When front-wheel brakes are employed there is an unavoidable increase in the friction of the operating gear which tends to increase the egort required at the pedal; consequently, it is not surprising to notice that servo systems of brake operation are gaining in favour. One of the first makers to use a frictional servo motor for commercial vehicles was Renault, and this system 'has been described on several occasions in The Commercial Motor.

Briefly, the servo motor resembles a clutch, several plates of which are continually driven off the main shaft of the gearbox. Depressing the pedal brings stationary plates into contact with those which are rotating, and there is a tendency to drag the former round in the direction of rotation; this tendency is utilized to apply. the four-wheel brakes. The servo motor is coupled to the operating gear by a chain ingeniously arranged in such a way that an equally effective action is obtained when the vehicle runs backwards.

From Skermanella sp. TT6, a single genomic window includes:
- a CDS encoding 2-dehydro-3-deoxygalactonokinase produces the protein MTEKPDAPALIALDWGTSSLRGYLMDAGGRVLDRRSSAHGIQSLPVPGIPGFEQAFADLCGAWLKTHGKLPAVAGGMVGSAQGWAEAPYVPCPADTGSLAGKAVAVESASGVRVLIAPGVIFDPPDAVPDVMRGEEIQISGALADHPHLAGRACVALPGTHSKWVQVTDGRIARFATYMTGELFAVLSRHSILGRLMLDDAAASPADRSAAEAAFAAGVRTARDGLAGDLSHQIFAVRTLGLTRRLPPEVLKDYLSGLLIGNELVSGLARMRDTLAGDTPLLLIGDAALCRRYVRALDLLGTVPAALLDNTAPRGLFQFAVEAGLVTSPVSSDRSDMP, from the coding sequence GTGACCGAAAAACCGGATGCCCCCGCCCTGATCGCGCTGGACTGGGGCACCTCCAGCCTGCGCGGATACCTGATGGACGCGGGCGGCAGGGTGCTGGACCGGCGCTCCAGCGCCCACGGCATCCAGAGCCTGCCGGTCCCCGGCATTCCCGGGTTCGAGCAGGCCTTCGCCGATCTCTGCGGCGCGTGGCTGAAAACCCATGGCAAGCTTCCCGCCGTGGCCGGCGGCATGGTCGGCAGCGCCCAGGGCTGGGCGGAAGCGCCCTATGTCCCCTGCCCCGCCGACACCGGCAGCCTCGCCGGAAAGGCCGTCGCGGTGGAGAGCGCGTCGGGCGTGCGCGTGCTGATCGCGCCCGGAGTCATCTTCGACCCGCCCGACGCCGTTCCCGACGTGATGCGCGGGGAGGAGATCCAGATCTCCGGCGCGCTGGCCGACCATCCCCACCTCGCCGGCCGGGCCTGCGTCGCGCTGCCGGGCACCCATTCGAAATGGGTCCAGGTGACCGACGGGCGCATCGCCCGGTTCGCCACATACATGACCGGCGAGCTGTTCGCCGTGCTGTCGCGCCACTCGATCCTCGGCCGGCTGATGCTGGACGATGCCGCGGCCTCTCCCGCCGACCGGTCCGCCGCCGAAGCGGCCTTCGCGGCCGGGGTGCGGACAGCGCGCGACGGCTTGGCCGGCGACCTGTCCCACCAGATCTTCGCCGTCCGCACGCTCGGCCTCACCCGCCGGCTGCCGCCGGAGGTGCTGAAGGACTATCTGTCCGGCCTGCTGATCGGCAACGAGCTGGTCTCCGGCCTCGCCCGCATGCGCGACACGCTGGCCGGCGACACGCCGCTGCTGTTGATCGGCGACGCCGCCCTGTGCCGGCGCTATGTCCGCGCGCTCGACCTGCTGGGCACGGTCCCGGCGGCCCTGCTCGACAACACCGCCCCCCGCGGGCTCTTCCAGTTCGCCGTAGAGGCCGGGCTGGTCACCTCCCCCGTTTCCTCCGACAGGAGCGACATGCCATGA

The latest Dennis low-load-line chassis also employs a frictional servo motor, the design in this case being somewhat similar to that used by Rolls-Royce, Ltd., for private cars. The novelty of this system lies in the fact that the first depression of the pedal brings the rear brake shoes into contact with the drums, and until this occurs the servo motor is ineffective. Further movement of the pedal operates cams which bring the servo motor into action, with the result that the pressure on the rear brakes is enhanced and, simultaneously, the front brakes are applied.